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Florida man admits to illegally shipping turtles, venomous snakes

He pleads guilty to wildlife trafficking in Georgia.
A Miami man pleaded guilty to wildlife trafficking, admitting to illegally shipping eastern box turtles (similar to these pictured), spotted turtles and venomous snakes from Georgia to Florida, knowing that they would ultimately be shipped to China.
A Miami man pleaded guilty to wildlife trafficking, admitting to illegally shipping eastern box turtles (similar to these pictured), spotted turtles and venomous snakes from Georgia to Florida, knowing that they would ultimately be shipped to China. [ Tribune News Service ]
Published Nov. 21
Updated Nov. 21

VALDOSTA, Ga. — A Florida man has admitted that he illegally shipped turtles and venomous snakes.

Ashtyn Michael Rance, of Miami, on Thursday pleaded guilty to one count of wildlife trafficking and one count of possession of a firearm by a convicted felon, federal prosecutors said in a news release.

Rance, 35, accepted $3,300 to ship three eastern box turtles and 16 spotted turtles from a residence in Valdosta to a customer in Florida, knowing that they would ultimately be shipped to China, prosecutors said. He shipped the 19 turtles in February 2018, illegally labeling the box “Live Tropical Fish.”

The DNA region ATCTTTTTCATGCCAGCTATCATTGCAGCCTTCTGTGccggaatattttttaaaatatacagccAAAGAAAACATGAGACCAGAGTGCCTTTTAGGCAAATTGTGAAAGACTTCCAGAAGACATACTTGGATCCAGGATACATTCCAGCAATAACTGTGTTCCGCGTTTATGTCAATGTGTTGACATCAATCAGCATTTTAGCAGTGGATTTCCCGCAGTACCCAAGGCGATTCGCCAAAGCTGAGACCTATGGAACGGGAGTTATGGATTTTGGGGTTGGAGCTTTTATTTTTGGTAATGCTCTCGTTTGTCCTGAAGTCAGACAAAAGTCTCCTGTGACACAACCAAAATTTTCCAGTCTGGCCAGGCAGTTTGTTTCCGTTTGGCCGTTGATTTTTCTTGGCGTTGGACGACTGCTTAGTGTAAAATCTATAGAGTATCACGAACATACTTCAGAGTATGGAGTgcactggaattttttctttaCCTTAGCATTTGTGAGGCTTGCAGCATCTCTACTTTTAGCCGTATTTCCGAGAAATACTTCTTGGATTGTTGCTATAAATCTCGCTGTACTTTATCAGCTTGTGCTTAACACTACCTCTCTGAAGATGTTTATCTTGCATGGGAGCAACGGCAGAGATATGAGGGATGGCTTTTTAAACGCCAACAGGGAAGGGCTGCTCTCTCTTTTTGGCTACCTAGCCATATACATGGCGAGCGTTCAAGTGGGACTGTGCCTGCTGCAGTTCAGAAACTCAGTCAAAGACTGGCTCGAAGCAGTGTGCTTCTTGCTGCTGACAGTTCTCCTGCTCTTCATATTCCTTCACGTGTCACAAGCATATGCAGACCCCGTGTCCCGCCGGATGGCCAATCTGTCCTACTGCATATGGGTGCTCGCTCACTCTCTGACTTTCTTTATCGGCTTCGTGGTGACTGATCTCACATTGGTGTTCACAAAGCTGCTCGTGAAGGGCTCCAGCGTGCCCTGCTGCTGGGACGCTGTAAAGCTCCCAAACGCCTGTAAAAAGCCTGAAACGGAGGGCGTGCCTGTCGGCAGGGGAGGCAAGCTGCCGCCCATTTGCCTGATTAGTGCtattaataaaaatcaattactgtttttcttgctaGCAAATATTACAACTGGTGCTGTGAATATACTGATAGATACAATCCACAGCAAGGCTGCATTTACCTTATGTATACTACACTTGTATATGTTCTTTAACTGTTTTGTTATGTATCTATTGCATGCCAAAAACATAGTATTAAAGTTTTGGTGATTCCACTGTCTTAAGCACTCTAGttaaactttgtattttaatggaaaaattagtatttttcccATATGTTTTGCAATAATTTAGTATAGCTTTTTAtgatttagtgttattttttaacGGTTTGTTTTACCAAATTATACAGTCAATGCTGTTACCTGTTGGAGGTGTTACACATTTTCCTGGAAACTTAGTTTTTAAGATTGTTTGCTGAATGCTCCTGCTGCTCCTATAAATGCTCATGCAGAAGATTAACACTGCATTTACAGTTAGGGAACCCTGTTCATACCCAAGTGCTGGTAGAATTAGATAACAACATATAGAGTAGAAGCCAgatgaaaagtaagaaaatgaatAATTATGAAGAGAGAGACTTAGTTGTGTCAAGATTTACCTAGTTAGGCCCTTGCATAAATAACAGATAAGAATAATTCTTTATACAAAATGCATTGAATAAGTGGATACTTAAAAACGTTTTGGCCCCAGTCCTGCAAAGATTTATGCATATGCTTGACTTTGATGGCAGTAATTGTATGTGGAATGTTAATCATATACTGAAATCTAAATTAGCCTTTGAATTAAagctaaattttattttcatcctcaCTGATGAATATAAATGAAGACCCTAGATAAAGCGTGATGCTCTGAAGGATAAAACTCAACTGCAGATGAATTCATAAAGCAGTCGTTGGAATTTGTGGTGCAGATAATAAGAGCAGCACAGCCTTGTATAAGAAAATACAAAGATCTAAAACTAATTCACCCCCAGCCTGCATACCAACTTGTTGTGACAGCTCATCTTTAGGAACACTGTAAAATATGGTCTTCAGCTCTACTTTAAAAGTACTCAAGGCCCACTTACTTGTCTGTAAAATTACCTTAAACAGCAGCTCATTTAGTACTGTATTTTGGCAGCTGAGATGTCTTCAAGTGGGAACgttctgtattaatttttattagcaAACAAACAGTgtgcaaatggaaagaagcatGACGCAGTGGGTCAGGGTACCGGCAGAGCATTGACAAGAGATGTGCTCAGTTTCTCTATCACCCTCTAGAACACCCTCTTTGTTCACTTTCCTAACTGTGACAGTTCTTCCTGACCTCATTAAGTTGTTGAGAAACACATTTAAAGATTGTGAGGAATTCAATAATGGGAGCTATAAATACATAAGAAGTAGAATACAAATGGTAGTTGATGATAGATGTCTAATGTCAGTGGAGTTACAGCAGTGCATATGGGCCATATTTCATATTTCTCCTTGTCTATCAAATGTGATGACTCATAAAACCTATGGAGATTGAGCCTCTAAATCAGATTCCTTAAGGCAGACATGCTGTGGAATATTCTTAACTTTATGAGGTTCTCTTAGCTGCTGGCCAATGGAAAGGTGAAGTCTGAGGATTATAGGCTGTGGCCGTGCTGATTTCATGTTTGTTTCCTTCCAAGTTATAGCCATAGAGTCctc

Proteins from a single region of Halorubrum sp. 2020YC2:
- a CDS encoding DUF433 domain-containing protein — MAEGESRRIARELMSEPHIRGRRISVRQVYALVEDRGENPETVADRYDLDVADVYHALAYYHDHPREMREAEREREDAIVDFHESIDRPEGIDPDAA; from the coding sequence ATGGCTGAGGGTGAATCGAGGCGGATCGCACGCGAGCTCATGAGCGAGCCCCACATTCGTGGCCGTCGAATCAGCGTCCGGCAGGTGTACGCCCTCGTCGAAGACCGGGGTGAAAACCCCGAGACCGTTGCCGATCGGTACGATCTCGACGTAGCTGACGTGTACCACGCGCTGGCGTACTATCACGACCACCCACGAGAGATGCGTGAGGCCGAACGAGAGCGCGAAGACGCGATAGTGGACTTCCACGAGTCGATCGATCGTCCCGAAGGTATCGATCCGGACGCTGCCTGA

Several months later, in May 2018, he agreed to send a package of 15 Gaboon vipers from Valdosta to Florida. The label on the box said it contained harmless reptiles and ball pythons, when it really contained venomous snakes, prosecutors said. China was the ultimate destination for the snakes.

That same month, law enforcement agents executed a search warrant at Rance’s home in Valdosta. They found a Bushmaster Carbine .223 caliber rifle and a Mossberg 12-gauge shotgun. Rance has a previous felony conviction and is not allowed to have a gun, prosecutors said.

The federal Lacey Act prohibits transporting wildlife between states if the wildlife is illegal under state laws, and also prohibits falsely labeling a package containing wildlife. Rance admitted that his holding and possessing the reptiles violated Georgia laws, prosecutors said.

“Trafficking venomous or endangered wildlife through the mail clearly puts the delivery couriers and the public at risk and can harm the boxed animals,” said Peter D. Leary, the U.S. Attorney for the Middle District of Georgia.

Rance is set to be sentenced Feb. 23 in Valdosta. He faces up to five years in prison on the wildlife trafficking charge and up to 10 years on the gun charge, as well as a $250,000 fine for each charge.